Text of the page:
Müller corrects Marx on the issue of Communion for divorced/remarried

From Andrea Tornielli:

The Prefect of the Congregation for the Faith, Gerhard Müller, has written a letter asking for the withdrawal and revision of the proposal to allow remarried Catholics to receive the sacraments

ANDREA TORNIELLI
VATICAN CITY
When the document made headlines across the world at the start of October for its reconsideration of the position of remarried divorcees, Fr. Federico Lombardi clarified that: “Nothing changes, there is no news for the divorced who remarry. The document comes in fact from a local pastoral office and does not touch the responsibility of the bishop. Therefore, it has jumped the gun, and is not the official expression of diocesan authorities.” Now the Congregation for the Doctrine of the Faith headed by Archbishop Gerhard Ludwig Müller has disassociated itself from the proposal presented by an office of the Diocese of Freiburg to allow remarried Catholics to receive the sacraments.  [But no doubt a lot of damage has been done because of that document, which came from a mid-level official in the Diocese of Freiburg under the aegies of Bp. Zollitsch.  But liberals often use this tactic: creeping incremetalism.  They make an outrageous statement, which must be retracted.  In the meantime, some people buy into it.  The next time the outrageous thing is forwarded, it sounds less outrageous.  And so forth.]

[...]

Müller recognises that the proposal Freiburg published at the start of October contains very correct and important pastoral teachings, but is unclear in its terminology and does not correspond with Church teaching in two points.” The first regards the possibility for couples who have remarried after divorce to “responsibly reach” a “decision of conscience” to receive communion. According to the document’s authors the parish priests and the community must respect this decision. Müller stressed that remarried divorcees must be encouraged to participate in Church life but they cannot be admitted to the Eucharist. To give them this right “would cause confusion among the faithful about the Church’s teaching about the indissolubility of marriage (pastoral reason).”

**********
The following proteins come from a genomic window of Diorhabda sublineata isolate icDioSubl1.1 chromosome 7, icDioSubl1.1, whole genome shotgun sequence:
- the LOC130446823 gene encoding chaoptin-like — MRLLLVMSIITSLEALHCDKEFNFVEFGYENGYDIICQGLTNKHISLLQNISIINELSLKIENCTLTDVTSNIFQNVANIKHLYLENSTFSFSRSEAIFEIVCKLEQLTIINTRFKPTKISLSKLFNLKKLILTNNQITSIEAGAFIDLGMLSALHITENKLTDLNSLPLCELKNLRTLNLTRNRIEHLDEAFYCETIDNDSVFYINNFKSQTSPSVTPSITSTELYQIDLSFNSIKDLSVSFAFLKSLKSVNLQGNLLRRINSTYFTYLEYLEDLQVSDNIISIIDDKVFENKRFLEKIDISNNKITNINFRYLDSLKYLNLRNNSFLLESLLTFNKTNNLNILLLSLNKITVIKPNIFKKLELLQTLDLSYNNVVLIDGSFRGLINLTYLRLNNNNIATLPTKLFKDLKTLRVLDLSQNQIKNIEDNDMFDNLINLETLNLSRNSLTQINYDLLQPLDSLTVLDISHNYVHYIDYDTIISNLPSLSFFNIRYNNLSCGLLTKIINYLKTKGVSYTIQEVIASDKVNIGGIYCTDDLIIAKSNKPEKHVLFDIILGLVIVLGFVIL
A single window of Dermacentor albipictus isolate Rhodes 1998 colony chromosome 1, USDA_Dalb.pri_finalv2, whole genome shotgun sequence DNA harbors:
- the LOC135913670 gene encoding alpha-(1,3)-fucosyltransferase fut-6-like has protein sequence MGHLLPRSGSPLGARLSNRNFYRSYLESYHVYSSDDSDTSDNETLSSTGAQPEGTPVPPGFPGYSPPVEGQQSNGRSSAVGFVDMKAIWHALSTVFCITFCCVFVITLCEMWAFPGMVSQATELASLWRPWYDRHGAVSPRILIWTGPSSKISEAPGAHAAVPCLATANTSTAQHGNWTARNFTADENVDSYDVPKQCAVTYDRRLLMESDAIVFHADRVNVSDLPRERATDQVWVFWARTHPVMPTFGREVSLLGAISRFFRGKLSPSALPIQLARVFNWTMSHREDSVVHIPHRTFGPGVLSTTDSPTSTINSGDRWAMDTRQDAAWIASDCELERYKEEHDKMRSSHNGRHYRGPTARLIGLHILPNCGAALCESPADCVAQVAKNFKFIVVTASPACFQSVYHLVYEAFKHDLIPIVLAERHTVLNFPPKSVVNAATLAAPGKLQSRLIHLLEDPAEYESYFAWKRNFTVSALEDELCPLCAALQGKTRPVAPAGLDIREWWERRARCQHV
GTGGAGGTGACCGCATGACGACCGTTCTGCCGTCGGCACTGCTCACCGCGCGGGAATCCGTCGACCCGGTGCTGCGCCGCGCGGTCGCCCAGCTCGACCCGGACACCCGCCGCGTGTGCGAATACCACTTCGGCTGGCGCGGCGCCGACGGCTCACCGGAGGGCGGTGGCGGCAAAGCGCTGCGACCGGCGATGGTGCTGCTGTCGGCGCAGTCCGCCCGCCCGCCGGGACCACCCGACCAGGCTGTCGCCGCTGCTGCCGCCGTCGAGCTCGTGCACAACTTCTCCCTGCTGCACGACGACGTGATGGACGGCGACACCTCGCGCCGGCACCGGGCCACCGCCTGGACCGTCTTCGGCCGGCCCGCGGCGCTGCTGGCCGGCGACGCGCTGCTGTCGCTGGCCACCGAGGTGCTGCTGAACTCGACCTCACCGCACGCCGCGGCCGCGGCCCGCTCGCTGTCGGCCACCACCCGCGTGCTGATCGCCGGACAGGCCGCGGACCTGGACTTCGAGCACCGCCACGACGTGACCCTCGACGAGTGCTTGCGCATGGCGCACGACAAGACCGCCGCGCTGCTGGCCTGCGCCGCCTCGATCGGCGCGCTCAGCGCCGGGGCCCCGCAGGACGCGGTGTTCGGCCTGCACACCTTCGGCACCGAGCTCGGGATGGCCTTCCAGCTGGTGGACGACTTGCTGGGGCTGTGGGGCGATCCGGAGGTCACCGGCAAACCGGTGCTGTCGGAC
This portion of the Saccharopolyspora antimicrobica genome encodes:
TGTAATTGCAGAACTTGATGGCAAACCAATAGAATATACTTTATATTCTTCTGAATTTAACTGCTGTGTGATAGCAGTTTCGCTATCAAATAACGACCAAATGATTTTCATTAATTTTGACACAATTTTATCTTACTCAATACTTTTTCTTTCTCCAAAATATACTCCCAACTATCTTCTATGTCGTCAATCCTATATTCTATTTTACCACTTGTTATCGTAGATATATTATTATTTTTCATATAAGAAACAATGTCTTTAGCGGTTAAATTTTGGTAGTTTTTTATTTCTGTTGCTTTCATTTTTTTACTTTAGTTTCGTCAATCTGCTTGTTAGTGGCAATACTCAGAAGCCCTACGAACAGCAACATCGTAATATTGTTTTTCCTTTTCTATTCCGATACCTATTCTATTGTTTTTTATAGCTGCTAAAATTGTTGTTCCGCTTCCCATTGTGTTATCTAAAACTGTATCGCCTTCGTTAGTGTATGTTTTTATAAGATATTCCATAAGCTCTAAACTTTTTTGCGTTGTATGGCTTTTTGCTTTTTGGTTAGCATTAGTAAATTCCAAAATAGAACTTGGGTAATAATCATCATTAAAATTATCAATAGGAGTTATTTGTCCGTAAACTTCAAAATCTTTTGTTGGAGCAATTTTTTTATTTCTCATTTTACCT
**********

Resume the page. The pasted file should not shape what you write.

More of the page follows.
The second criticism is regarding the prayer and blessing of remarried divorcees. Such celebrations were expressly forbidden by John Paul II and Benedict XVI: “Due to the aforementioned discrepancies, the draft text is to be withdrawn and revised, so that no pastoral directions are sanctioned which are in opposition to Church teaching,” Müller writes.

[...]

Meanwhile, the Archbishop of Munich, Reinhard Marx, who is a member of Francis’ eight-member advisory Council of Cardinals openly criticised Müller’s article, stating: “The Prefect of the Congregation for the Doctrine of the Faith cannot stop the discussions.” He also said Müller’s article was like a “fence” around Francis’ “field hospital” of mercy, an image Francis used to describe the duty the Church has towards the many wounded in today’s modern society.

Marx, and his side, will lose.  It is hard to conceive of any way around the issue of denial of Communion to the divorced and remarried, other than the usual solutions (i.e., separation, “sibling” relationship).  Eastern solutions seem to be non-starters.  The “lack of faith” solution seems also to be untenable.  And the fact remains: marriage is either indissoluble or it is not.

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27 Responses to Müller corrects Marx on the issue of Communion for divorced/remarried

  1. Incaelo says: